But what about the brain of an embryo, prior to the lifeform’s capacity to perceive – surely this developing brain exists even though the lifeform does not yet experience? And more generally, are we not making the absurd claim that the existence of the world depends on experience? That is, are we denying that the world has existed prior to life, and are we denying that it remains in existence without life? Let us start with the first question. Indeed the developing brain of an embryo exists before the power of perception is acquired. However, opposed to the traditional conception, its mode of existence is not that of a physical entity which, at some crucial point, realizes the emergence of a mental mode of existence. Rather, the embryo (and its brain) is visible (e.g., for the mother, the doctor), and at some crucial point, when its powers of perception are developed, becomes visible for itself (VI, p. 147). Existence is not split into two orders, one physical and the other mental. Rather, perception is the very measure of what exists (VI, p. 103). The carnal contact between the sensing body and the world is what brings to presence the realm of all beings. The split is therefore between perception and a world susceptible to being perceived – a split which is at once a connection. We are therefore not saying that the being of the world depends upon experience. Rather, we are saying that the being of the world can only be grasped by the connection that we bear with it as sensing bodies, and that it must be defined in relation to this connection. And with respect to this relation, this distant-contact inaugurated by perception, the world is our interlocutor, i.e., that which completes the circuit of our perception.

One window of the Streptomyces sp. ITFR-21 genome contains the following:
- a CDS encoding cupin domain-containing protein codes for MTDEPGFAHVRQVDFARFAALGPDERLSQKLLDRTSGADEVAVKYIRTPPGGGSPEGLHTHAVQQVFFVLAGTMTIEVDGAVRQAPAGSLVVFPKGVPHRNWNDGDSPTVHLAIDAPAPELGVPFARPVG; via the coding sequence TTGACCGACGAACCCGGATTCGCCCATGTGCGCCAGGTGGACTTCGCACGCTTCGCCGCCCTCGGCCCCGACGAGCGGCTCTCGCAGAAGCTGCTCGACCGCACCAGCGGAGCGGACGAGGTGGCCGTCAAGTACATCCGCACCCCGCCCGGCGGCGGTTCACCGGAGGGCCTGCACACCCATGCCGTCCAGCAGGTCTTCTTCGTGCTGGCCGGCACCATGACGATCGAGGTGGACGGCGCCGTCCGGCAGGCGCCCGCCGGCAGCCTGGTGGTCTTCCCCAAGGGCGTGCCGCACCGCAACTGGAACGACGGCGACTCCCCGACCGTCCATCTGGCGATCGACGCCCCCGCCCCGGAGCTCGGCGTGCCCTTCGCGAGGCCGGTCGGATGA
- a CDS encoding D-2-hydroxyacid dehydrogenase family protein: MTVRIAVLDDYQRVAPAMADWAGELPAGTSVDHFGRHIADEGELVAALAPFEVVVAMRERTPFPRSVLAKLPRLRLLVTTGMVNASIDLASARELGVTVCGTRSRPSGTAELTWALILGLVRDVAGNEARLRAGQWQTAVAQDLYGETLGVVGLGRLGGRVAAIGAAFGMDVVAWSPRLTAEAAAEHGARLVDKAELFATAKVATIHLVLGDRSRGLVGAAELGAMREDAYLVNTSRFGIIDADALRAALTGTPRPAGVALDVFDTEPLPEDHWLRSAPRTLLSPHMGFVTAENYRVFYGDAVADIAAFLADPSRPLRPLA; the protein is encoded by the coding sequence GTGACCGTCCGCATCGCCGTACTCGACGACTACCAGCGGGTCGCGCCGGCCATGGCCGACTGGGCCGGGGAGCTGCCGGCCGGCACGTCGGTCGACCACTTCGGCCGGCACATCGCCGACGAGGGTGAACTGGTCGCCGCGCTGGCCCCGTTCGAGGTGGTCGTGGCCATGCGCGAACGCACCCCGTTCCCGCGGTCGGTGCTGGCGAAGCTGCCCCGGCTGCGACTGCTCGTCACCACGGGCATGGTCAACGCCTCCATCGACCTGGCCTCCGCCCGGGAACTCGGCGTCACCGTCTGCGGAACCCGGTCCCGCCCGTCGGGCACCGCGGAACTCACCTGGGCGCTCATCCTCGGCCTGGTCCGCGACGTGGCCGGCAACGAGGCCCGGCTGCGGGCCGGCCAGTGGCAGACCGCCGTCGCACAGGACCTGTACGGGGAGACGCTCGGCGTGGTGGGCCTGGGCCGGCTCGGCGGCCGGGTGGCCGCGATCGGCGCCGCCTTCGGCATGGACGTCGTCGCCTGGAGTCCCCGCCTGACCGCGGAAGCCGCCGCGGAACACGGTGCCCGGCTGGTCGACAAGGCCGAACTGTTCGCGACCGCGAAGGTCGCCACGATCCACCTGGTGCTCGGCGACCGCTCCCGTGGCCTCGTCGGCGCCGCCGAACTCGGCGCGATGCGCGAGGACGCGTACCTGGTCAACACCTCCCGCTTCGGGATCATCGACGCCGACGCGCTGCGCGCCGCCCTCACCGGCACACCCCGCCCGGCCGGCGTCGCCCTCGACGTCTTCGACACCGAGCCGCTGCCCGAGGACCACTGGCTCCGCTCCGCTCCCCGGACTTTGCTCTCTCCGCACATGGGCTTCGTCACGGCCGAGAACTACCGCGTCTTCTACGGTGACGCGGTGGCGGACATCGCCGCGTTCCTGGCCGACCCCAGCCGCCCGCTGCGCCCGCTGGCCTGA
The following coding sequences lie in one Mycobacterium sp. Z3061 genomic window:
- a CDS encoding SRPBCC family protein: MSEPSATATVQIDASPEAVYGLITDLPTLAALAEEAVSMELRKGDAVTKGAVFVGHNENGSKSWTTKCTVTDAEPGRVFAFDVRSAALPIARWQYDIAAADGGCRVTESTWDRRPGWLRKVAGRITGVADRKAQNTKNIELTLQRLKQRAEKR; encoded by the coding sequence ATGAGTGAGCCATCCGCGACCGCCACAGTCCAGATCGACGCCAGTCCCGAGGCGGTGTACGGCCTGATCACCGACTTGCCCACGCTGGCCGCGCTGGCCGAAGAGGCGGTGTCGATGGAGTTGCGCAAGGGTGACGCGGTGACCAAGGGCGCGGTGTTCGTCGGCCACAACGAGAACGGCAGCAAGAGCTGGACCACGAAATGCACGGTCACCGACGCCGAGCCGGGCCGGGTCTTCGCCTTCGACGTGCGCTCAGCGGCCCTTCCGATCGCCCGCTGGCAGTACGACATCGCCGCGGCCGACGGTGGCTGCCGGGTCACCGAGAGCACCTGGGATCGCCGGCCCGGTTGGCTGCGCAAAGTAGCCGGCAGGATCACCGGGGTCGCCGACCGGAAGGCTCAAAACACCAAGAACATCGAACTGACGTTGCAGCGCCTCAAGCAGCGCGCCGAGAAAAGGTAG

Flesh of the brain